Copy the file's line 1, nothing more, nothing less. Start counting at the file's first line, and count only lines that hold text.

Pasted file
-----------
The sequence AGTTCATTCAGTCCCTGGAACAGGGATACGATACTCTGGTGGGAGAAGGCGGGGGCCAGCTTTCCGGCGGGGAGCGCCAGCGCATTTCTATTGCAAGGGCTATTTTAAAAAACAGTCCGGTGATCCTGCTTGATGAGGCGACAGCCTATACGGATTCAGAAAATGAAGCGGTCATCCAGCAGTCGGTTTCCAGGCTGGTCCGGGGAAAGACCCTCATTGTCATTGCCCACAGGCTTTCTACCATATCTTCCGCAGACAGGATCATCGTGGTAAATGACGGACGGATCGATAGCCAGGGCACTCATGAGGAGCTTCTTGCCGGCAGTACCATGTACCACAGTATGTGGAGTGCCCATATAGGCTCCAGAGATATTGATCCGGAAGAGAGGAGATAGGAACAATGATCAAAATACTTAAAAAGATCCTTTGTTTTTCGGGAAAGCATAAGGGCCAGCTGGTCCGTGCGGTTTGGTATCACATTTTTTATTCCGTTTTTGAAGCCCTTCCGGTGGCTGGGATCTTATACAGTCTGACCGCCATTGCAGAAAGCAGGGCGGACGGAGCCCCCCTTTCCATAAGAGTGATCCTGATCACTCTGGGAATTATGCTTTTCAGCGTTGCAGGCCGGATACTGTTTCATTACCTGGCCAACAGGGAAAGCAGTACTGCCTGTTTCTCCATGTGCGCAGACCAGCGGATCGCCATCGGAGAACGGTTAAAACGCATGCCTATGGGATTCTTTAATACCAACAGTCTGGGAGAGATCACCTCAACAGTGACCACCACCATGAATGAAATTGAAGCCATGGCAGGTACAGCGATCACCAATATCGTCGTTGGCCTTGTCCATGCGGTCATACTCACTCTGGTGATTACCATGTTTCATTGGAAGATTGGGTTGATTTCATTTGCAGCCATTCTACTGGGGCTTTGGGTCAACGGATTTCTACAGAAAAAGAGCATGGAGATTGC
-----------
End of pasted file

The sequence AGTTCATTCAGTCCCTGGAACAGGGATACGATACTCTGGTGGGAGAAGGCGGGGGCCAGCTTTCCGGCGGGGAGCGCCAGCGCATTTCTATTGCAAGGGCTATTTTAAAAAACAGTCCGGTGATCCTGCTTGATGAGGCGACAGCCTATACGGATTCAGAAAATGAAGCGGTCATCCAGCAGTCGGTTTCCAGGCTGGTCCGGGGAAAGACCCTCATTGTCATTGCCCACAGGCTTTCTACCATATCTTCCGCAGACAGGATCATCGTGGTAAATGACGGACGGATCGATAGCCAGGGCACTCATGAGGAGCTTCTTGCCGGCAGTACCATGTACCACAGTATGTGGAGTGCCCATATAGGCTCCAGAGATATTGATCCGGAAGAGAGGAGATAGGAACAATGATCAAAATACTTAAAAAGATCCTTTGTTTTTCGGGAAAGCATAAGGGCCAGCTGGTCCGTGCGGTTTGGTATCACATTTTTTATTCCGTTTTTGAAGCCCTTCCGGTGGCTGGGATCTTATACAGTCTGACCGCCATTGCAGAAAGCAGGGCGGACGGAGCCCCCCTTTCCATAAGAGTGATCCTGATCACTCTGGGAATTATGCTTTTCAGCGTTGCAGGCCGGATACTGTTTCATTACCTGGCCAACAGGGAAAGCAGTACTGCCTGTTTCTCCATGTGCGCAGACCAGCGGATCGCCATCGGAGAACGGTTAAAACGCATGCCTATGGGATTCTTTAATACCAACAGTCTGGGAGAGATCACCTCAACAGTGACCACCACCATGAATGAAATTGAAGCCATGGCAGGTACAGCGATCACCAATATCGTCGTTGGCCTTGTCCATGCGGTCATACTCACTCTGGTGATTACCATGTTTCATTGGAAGATTGGGTTGATTTCATTTGCAGCCATTCTACTGGGGCTTTGGGTCAACGGATTTCTACAGAAAAAGAGCATGGAGATTGC